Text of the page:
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New Direction for East Phillips Urban Farm Derailed by Mayor Frey’s Veto

Update: On March 24, the Minneapolis City Council upheld Mayor Frey's veto of CM Chavez' motion by a vote of 7-6. At the March 24 City Council meeting, CM Chavez said he hoped to bring a new motion forward at the next full council meeting on April 7. Look for an update on that in the May issue of the alley. By Lindsey Fenner At the March 10 City Council meeting, new Ward 9 Councilmember Jason Chavez put forward a motion that rescinded the council action last fall that gave a green light to the expansion of the Public Works facility at 1901 E 26th Street. Chavez’ motion gave the East Phillips Urban Farm project a new way forward on that parcel. It also explicitly included the public works training facility that had been left out of the last council action, stopped demolition of the former Roof Depot Building, instructed city staff to find funding options to repay the Water Fund, and required community stakeholders to make formal proposals for redevelopment of that city-owned land by June 30 2022. Chavez’ motion passed the City Council with a vote of 8-5, after a series of impassioned speeches by those voting in favor. Voting for Chavez’ motion were CMs Chavez, Chughtai, Ellison, Johnson, Koski, Payne,Wonsley Worlobah, and Council President Jenkins. Voting against Chavez’s motion were Ward 6 CM Osman who represents Phillips West and Ventura Village in Phillips, as well as CMs Goodman, Rainville, Vetaw, and Council Vice President Palmisano. But Mayor Frey’s veto derailed the Council’s action. In his March 11 veto letter to the Council, Frey said he would sign a similar motion with conditions including: changing the word “rescind” to “suspend,” giving clear guidelines for a formal proposal from community stakeholders, and including a clear finance plan for the community redevelopment. According to council rules, Chavez’ vetoed motion would need to be reconsidered at the next City Council meeting, March 24, after the alley goes [...]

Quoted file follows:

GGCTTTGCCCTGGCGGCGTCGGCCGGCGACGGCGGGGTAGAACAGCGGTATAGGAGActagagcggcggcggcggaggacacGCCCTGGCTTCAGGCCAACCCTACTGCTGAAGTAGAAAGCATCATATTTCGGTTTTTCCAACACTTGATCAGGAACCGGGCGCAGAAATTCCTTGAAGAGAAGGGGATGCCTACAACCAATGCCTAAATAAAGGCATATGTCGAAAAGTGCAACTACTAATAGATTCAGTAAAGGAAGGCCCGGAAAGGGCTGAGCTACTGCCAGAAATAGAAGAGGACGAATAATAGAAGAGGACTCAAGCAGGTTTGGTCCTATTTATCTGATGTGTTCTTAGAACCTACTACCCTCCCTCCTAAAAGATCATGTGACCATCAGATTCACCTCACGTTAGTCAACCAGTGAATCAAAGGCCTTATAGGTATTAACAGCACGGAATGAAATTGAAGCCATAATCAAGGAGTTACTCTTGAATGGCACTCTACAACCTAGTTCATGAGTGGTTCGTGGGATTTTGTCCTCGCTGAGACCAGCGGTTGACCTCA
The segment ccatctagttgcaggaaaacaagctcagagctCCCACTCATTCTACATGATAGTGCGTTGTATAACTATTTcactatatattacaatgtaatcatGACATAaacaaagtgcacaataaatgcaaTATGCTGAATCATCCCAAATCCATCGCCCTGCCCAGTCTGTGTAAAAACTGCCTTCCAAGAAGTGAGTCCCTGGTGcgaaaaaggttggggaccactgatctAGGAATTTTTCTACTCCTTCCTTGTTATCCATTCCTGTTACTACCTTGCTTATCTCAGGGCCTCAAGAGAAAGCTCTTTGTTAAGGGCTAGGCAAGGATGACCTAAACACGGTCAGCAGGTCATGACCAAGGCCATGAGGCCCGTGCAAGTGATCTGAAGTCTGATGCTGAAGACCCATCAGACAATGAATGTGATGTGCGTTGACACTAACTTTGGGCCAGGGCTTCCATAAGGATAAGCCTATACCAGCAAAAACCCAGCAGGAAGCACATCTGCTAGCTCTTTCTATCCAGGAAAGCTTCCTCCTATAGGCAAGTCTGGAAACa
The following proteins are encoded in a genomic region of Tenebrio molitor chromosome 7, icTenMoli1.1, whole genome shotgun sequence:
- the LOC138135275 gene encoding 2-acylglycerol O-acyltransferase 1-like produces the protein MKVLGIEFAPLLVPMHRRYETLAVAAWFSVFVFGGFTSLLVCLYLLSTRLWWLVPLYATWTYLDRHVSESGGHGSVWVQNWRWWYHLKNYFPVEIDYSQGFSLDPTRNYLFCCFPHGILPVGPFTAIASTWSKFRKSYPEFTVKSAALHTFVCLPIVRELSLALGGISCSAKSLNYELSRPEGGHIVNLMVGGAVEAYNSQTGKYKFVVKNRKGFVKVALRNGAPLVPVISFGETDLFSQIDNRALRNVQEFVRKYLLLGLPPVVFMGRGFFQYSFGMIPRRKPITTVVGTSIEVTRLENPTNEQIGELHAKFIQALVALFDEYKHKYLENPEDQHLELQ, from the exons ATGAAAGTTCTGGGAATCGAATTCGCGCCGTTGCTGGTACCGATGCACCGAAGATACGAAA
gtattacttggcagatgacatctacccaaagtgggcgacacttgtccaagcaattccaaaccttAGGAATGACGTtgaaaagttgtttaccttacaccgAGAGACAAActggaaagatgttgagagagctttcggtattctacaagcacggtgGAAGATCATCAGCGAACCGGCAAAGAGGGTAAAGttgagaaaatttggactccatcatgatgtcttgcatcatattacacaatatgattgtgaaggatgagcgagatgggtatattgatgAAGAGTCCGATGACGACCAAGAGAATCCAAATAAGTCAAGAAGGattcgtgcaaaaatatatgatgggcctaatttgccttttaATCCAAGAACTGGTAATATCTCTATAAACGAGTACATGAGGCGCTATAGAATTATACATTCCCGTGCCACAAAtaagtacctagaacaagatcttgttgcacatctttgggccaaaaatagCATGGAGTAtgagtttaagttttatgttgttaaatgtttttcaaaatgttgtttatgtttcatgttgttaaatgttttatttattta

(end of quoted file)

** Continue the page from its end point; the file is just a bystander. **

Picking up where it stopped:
New Council Brings New Hope for Environmental Justice in East Phillips

New Council Brings New Hope for Environmental Justice in East Phillips